Another interesting effort to highlight rural success stories can be found at Nebraska Rural Living, http://www.nebraskaruralliving.com. It's the brainchild of two sisters, Betty Sayers and Nancy Herhahn, who returned to their small-town roots after a life pursuing their dreams in big cities. Their mission is to "market the very real benefits of a rural lifestyle," especially to people who grew up in the South Platte region and moved away. They highlight the amenities of rural communities and spotlight successful entrepreneurs, "who make good livings, free of the stress of urban environments" and offer lots of helpful links on their websites.
In the county where I grew up in eastern Iowa, there is probably no better example of innovation and entrepreneurship than Jon Kinzenbaw. He started with a small welding shop in Ladora, Iowa, in 1965 and now hires almost 800 people who build planters and other types of farm equipment as part of Kinze Manufacturing.
Rather than focusing on the problems in rural America and coming across with a tone that former USDA official Bruce Knight said seemed to be "scolding" farmers and rural residents, Vilsack should be highlighting these community leaders and others as examples of what's working. Maybe he should spend more time talking to more global industry leaders, like Tim Cook, the CEO of Apple, who reportedly wants to start building more of their components in the U.S. Let's find out why innovative firms like Apple can't put a factory in rural America? Then, perhaps we can figure out what, if any, government role exists for helping people rebuild rural communities.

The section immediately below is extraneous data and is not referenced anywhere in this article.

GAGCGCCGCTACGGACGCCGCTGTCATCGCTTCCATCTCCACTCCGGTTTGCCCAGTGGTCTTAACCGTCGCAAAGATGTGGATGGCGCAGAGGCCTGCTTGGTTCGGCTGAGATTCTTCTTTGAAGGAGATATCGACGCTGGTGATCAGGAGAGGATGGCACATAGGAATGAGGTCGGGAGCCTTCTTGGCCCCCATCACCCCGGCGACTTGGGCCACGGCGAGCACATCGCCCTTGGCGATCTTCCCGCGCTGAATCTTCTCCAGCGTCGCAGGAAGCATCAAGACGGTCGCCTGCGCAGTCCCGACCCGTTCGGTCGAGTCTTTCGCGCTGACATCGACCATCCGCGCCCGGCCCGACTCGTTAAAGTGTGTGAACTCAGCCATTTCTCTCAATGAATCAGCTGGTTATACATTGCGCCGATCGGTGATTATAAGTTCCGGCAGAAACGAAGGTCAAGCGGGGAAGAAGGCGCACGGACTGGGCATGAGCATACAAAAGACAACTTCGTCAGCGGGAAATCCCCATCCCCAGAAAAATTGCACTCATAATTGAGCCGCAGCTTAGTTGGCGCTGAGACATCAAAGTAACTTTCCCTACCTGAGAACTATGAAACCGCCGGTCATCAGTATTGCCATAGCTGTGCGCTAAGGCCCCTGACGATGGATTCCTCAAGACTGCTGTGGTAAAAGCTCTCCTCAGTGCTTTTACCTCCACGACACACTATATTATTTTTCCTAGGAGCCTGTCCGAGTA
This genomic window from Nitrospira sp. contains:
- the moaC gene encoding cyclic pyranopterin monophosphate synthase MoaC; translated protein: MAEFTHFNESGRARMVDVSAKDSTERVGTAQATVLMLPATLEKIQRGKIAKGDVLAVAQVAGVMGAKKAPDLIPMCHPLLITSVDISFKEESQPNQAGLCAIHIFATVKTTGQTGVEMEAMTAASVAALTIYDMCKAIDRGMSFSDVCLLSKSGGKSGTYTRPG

Indeed, Vilsack seemed to make this transition in both message and tone during his third and most recent Chamber of Commerce speech where he focused more on the innovations in food and agriculture and the wide-ranging opportunities for young people--providing a much more upbeat perspective.
"There is an unlimited opportunity in America...there is a rebirth that can take place in rural America. There is a proactive and optimistic and innovative and creative message that can be conveyed to those who are considering an opportunity in rural America," Vilsack explained.
Reacting to some of Vilsack's comments, Former Agriculture Secretary Dan Glickman and former USDA Chief of Staff Randy Russell penned an opinion piece that really drove the key points home.
"This is an amazing time to be involved in U.S. agriculture. If agriculture were a stock on the New York Stock Exchange, we would recommend a "strong buy" due to the fundamentals discussed above," they wrote. "In the 1960s movie "The Graduate," Dustin Hoffman was given career advice to go into "plastics." Today we would give the unqualified advice to young people, urban and rural, to go into "food and agriculture." That is where the future lies."
Editor's note: Agri-Pulse Editor Sara Wyant can be reached at www.agri-pulse.com.